Sci. Signal., 19 July 2011
Techniques Introducing Bacterial Electrophysiology
Stella M. Hurtley
Science, AAAS, Cambridge CB2 1LQ, UK
Bacterial electrophysiology has been limited by the inability to measure the membrane potential of single cells. Kralj et al. engineered a class of voltage-sensitive fluorescent membrane proteins to perform electrophysiological measurements on individual intact bacteria. These measurements showed that Escherichia coli generate electrical spikes, reminiscent of action potentials in neurons. The response of electrical spiking in bacteria was assessed in response to a wide range of physical and chemical perturbations and was correlated with efflux activity. In the future, the probe should be useful in determining the roles of membrane potential in a variety of medically, environmentally, and industrially important bacteria.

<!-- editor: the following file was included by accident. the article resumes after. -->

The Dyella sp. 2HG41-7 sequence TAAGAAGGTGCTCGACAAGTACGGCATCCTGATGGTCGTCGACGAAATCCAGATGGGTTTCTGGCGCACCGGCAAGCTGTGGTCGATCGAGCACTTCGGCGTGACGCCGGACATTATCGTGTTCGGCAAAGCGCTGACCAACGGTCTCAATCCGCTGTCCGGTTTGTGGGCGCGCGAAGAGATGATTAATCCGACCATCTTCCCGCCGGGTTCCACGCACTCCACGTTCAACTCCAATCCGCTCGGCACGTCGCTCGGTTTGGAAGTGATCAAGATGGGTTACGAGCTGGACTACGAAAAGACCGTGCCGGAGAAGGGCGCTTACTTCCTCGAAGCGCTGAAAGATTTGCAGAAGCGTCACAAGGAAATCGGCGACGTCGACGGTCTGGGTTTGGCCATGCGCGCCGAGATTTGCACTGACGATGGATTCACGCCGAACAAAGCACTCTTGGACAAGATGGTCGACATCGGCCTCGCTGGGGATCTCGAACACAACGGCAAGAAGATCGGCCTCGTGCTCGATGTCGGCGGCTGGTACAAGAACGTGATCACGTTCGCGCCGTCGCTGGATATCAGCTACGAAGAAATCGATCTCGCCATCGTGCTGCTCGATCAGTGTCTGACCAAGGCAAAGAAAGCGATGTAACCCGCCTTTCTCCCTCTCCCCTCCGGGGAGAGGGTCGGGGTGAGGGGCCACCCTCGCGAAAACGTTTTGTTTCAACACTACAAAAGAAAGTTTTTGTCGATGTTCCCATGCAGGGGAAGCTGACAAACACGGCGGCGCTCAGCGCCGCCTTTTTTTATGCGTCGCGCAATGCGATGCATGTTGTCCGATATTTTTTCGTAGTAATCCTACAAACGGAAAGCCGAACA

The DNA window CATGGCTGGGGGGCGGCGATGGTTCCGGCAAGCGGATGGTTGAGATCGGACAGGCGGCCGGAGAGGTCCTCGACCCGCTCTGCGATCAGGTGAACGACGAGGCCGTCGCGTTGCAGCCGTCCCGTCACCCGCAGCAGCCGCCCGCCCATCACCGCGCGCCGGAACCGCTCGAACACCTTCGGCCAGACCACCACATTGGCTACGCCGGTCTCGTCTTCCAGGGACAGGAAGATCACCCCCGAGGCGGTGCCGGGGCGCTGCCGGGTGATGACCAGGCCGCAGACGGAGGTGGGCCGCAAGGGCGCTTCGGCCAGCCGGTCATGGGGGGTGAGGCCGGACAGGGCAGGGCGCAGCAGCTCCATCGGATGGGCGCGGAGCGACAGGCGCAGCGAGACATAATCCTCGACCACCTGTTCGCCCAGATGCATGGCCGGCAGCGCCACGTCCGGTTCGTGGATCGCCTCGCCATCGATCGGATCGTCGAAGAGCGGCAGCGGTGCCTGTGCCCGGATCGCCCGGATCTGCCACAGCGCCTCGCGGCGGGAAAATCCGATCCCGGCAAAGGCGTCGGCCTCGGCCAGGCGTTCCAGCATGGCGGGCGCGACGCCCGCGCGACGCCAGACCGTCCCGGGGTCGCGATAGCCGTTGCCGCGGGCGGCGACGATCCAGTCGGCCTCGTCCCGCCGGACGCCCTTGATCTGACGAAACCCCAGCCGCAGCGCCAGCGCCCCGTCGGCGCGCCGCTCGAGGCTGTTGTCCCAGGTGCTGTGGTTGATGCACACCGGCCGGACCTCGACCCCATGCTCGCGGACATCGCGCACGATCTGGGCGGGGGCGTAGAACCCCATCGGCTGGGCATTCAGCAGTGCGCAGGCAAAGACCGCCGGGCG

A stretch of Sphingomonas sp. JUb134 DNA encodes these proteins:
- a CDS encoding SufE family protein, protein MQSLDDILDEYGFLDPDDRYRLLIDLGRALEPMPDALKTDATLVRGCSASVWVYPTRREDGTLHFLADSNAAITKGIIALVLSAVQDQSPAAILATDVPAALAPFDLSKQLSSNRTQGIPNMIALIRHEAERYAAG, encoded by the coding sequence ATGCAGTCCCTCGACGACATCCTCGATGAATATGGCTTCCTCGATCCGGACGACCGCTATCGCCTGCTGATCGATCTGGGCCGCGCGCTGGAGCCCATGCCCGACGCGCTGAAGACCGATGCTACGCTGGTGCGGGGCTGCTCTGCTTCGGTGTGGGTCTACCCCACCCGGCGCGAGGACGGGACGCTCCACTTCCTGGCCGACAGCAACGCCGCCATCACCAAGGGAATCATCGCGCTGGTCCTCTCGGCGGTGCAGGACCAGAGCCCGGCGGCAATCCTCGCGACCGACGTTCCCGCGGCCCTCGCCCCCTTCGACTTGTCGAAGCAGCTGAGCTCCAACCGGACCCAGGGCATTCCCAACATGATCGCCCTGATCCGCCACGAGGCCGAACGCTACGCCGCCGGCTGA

J. M. Kralj, D. R. Hochbaum, A. D. Douglass, A. E. Cohen, Electrical spiking in Escherichia coli probed with a fluorescent voltage-indicating protein. Science 333, 345–348 (2011). [Abstract] [Full Text]
Citation: S. M. Hurtley, Introducing Bacterial Electrophysiology. Sci. Signal. 4, ec201 (2011).
Science Signaling. ISSN 1937-9145 (online), 1945-0877 (print). Pre-2008: Science's STKE. ISSN 1525-8882